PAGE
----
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Can Howard Dean Win?

Nicholas Johnson's E-mail to
"Talk of Iowa"
Iowa City, Iowa

With host Al Kern, and guest the Des Moines Register's David Yepsen

December 23, 2003

Al Kern [AK]: We have an email from Nick in Iowa City. "A couple of questions regarding Howard Dean." The first one, David, ďHow do you account for" -- what he calls "self-described liberals and progressives" -- "supporting Howard Dean who supported the Iraq War at the beginning and now contends he opposed it all along, who has an A+ rating from the NRA, supports the death penalty, opposes any cuts in defense spending, and wants a profit driven health care system rather than universal single payer?Ē

David Yepson [DY]:  Well, Iím not going to speak for Howard Dean.  And I would take a half hour to answer every one of those points.

But, taking all those issues in whole, part of Deanís charm, part of Deanís attraction, is that he isnít a traditional liberal or conservative.

He does have the left-to-center view on the war.  He did oppose the Congressional resolution, the writer is referring here I assume to the amendment Dean had supported.  Thereís a lot of argument over whether or not that would have authorized the war, and whether or not Dean would have required another Congressional vote.  The bottom line is that Howard Dean was out early against this war in Iraq, unlike the other candidates, and thatís really all a lot of people have to hear.

But it isnít just the war, thereís a lot more to Howard Deanís candidacy than that, as I see it.

He has had a lot of appeal to people who like his candor, his frankness, the fact that he is willing to change his mind on things.  You know, for example, Medicare.  Heís being criticized for having once said Medicare has problems.  Well, traditional politicians get criticized for flip-flops.  But Howard Dean seems to have weathered that. And why?  Because a lot of his people like the intellectual honesty that the man brings to the debate.  So, while it is very frustrating to a lot of people, particularly people on the left in the Democratic Party, to see a guy who gets support from the NRA, the reality is that that appeals to a lot of new people who are looking for something different in their politicians.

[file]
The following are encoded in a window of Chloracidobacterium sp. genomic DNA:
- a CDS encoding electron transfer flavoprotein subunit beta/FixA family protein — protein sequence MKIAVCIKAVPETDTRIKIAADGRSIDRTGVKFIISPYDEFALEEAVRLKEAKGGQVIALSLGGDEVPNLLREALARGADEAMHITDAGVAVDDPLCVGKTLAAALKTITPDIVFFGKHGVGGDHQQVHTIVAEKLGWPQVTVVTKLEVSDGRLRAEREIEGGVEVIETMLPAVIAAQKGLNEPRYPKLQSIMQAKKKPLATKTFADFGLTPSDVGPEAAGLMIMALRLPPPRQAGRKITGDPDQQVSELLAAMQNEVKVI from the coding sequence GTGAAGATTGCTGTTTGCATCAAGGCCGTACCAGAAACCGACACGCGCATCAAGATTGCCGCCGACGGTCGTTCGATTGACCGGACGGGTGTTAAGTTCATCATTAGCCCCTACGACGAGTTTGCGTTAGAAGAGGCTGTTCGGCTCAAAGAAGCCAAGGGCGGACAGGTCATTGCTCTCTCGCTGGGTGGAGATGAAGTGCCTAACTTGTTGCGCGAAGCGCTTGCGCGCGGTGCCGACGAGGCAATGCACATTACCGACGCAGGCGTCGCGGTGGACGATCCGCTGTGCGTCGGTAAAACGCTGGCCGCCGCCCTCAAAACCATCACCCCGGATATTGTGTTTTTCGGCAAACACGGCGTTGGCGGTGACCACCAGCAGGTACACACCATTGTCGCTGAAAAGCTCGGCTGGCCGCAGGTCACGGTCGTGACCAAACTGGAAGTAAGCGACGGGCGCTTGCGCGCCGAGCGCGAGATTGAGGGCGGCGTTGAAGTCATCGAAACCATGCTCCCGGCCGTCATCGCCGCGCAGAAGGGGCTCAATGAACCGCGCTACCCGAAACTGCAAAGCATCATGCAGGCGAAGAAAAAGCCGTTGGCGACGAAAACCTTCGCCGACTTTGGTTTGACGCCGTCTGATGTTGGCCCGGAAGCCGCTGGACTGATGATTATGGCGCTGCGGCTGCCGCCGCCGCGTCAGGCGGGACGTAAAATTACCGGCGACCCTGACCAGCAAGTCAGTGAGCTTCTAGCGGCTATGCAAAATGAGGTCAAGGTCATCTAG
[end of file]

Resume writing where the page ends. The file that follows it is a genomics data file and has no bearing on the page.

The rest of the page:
AK: Nickís second question, David, ďWhat is your best guess, not as to Deanís getting the nomination, but as to Deanís ability to defeat Bush as the economy improves and we hand over Iraq to the Iraqis, heís made to confront some of the positions heís taken, his record in Vermont, his getting out of the draft with a bad back, and then spending time skiing, etc.?"

DY:  I think that any democrat is going to having a difficult time beating George Bush.

I think Democrats are very angry at George Bush and sometimes, frankly, they donít think straight.  They need to think very carefully about what the difficulty is in ousting a sitting president.

Nickís right, the economy is getting better, support for the war has gone up.  Knocking off Bush is going to be a difficult task.

Is it impossible?  Heavenís no.  The election is just under a year away and a lot can happen as weíve all seen.  So, I think Dean has certainly a lot of the vulnerabilities that Nick mentions in the email that Dean will be criticized for in the South and border areas. On gay rights issues, for example, will those have a comeuppance, thatís another point of vulnerability with some voters.

But he has other things in his favor.  If heís attracting new people in substantial numbers, his use of the Internet. The demographics of the American electorate have changed as well.

Let me give you an example.  If Bush carries the same states as he carried last time, he gets eight more electoral votes, because redistricting has added strength to Bush states.

But, on the other hand, if the Democratic candidate simply gets the same percentage of the Latino and African-American votes as Al Gore got last time, the Democrats should have enough votes to win some of those marginal states to the Democratic side.  Why?  Because those demographic groups have increased in populations.

Thereís a whole new effort underway to turn out unmarried women who tend to vote in larger numbers for democrats.  I mean, Al, thatís what campaigns are all about, is trying to put together winning combinations of numbers, and I think that would be what Dean would be trying to do.

I mean, I am not here to endorse the man or condemn the man, Iím just simply here to answer the callerís question.